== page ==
Artistic skills of song, music, and recitation are practiced as well. Some teachers have the children write an ode of request to their favorite god or goddess ahead of time to ask for help in succeeding on this day.

The Day and the Form of the Pentathlon
If you can imagine a host of eleven-year-olds all dressed in white, all bursting with the anticipation of this day of trying practiced skills alongside a host of other youngsters of the same age. It is always a dazzling sight!

Two to five Waldorf schools gather fifth graders together to test this practice of Greek skills at a hosting. Sometimes an Olympic fire is lit. With luck, the sun shines and the games begin.

All the different schools of fifth graders are divided up in mixed groups and named for five of the different city-states of ancient Greece: Athens, Sparta, Corinth, Syracuse, and Thebes, for example, from the hundreds of original city-states in ancient Greece.

Each newly formed group then proceeds to participate in the five arenas of athletic skill: discus toss; javelin throw; Greek wrestling; the long jump; and running. This last is then demonstrated in a relay race in which all five city-states race within their team to finish first as a group, if possible.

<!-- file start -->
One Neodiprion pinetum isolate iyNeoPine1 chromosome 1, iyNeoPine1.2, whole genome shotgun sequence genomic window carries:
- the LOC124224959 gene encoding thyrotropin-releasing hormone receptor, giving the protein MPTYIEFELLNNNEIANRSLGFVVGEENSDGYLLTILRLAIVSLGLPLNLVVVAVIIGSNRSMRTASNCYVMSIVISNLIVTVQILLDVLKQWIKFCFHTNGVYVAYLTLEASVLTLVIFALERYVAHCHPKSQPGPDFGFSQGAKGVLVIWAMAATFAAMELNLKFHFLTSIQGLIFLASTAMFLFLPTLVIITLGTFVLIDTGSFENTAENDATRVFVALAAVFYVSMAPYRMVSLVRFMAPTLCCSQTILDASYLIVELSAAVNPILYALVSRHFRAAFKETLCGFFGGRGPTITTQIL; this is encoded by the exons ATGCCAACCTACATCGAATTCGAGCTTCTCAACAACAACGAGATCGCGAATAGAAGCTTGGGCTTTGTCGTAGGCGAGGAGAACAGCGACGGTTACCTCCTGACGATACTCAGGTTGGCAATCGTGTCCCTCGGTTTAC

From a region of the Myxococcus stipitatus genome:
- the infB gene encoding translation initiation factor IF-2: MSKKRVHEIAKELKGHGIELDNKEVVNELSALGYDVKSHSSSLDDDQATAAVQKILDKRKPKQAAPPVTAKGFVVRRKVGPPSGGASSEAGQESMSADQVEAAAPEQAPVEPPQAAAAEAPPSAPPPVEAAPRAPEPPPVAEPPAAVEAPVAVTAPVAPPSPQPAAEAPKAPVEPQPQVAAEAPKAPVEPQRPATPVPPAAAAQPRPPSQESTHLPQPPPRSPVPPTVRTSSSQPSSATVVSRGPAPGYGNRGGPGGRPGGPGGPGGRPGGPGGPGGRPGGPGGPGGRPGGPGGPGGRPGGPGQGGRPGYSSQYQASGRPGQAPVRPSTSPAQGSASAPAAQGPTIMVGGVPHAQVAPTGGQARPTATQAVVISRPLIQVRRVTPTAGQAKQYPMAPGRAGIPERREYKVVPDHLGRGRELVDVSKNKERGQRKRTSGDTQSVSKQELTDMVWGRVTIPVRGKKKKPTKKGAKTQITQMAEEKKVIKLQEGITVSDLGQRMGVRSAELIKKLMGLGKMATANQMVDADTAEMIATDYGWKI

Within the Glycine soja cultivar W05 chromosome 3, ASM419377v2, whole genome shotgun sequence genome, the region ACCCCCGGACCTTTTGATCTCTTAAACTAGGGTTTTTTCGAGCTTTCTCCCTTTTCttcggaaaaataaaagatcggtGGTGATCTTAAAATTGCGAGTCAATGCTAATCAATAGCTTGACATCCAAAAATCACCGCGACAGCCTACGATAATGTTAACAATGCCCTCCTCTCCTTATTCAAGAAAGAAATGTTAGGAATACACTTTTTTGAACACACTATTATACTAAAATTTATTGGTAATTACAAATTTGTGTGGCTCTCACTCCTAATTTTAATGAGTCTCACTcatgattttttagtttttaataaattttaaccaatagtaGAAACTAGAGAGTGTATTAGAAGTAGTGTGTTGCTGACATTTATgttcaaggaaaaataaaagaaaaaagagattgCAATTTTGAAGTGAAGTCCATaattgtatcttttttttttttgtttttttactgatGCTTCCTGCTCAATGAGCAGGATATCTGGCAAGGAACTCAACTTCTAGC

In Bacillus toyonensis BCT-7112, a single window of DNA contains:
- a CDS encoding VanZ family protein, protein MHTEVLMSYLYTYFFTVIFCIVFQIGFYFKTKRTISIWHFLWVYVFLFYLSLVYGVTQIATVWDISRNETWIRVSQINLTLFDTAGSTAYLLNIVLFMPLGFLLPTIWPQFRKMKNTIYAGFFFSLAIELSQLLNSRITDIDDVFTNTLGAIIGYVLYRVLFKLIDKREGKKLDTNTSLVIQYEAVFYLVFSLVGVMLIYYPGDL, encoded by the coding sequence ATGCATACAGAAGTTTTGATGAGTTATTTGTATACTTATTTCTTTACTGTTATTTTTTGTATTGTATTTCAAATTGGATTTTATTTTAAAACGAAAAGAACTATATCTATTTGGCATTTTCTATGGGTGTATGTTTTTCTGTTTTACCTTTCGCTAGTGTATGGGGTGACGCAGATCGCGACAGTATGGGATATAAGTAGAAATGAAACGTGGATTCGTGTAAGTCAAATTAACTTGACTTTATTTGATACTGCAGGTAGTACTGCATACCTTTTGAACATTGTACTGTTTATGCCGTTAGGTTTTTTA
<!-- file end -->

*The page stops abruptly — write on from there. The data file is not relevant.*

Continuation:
Each segment of competition is measured by grace of form as well as by distance or strength. Wrestling, for instance, is done, two competitors at a time, inside an inscribed circle. Clasping hands, each twosome pushes and pulls the other, giving and receiving impulses, until one or the other steps outside of the circle. Often the wrestle is declared a draw by the presiding judge of this segment of the Pentathlon.